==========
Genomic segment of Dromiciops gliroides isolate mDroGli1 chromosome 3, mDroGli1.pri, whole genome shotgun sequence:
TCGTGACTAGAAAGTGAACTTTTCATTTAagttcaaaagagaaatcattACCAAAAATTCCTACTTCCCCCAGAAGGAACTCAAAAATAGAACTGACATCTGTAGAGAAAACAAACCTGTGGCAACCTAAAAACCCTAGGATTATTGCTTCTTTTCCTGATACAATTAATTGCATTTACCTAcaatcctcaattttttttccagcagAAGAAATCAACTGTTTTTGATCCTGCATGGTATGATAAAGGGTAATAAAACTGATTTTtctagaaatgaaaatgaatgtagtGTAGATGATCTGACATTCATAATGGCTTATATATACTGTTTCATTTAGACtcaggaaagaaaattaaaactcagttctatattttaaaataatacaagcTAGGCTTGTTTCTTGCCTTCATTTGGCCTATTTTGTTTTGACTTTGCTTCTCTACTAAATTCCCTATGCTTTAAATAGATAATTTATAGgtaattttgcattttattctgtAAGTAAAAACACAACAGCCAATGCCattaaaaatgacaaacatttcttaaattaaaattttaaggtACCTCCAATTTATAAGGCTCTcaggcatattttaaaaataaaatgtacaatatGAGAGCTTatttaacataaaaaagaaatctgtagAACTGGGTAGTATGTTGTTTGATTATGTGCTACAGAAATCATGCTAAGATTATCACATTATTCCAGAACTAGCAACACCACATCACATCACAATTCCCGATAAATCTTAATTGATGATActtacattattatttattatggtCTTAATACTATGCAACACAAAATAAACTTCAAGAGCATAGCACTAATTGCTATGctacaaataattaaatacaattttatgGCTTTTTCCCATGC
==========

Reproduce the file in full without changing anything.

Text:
Genomic segment of Dromiciops gliroides isolate mDroGli1 chromosome 3, mDroGli1.pri, whole genome shotgun sequence:
TCGTGACTAGAAAGTGAACTTTTCATTTAagttcaaaagagaaatcattACCAAAAATTCCTACTTCCCCCAGAAGGAACTCAAAAATAGAACTGACATCTGTAGAGAAAACAAACCTGTGGCAACCTAAAAACCCTAGGATTATTGCTTCTTTTCCTGATACAATTAATTGCATTTACCTAcaatcctcaattttttttccagcagAAGAAATCAACTGTTTTTGATCCTGCATGGTATGATAAAGGGTAATAAAACTGATTTTtctagaaatgaaaatgaatgtagtGTAGATGATCTGACATTCATAATGGCTTATATATACTGTTTCATTTAGACtcaggaaagaaaattaaaactcagttctatattttaaaataatacaagcTAGGCTTGTTTCTTGCCTTCATTTGGCCTATTTTGTTTTGACTTTGCTTCTCTACTAAATTCCCTATGCTTTAAATAGATAATTTATAGgtaattttgcattttattctgtAAGTAAAAACACAACAGCCAATGCCattaaaaatgacaaacatttcttaaattaaaattttaaggtACCTCCAATTTATAAGGCTCTcaggcatattttaaaaataaaatgtacaatatGAGAGCTTatttaacataaaaaagaaatctgtagAACTGGGTAGTATGTTGTTTGATTATGTGCTACAGAAATCATGCTAAGATTATCACATTATTCCAGAACTAGCAACACCACATCACATCACAATTCCCGATAAATCTTAATTGATGATActtacattattatttattatggtCTTAATACTATGCAACACAAAATAAACTTCAAGAGCATAGCACTAATTGCTATGctacaaataattaaatacaattttatgGCTTTTTCCCATGC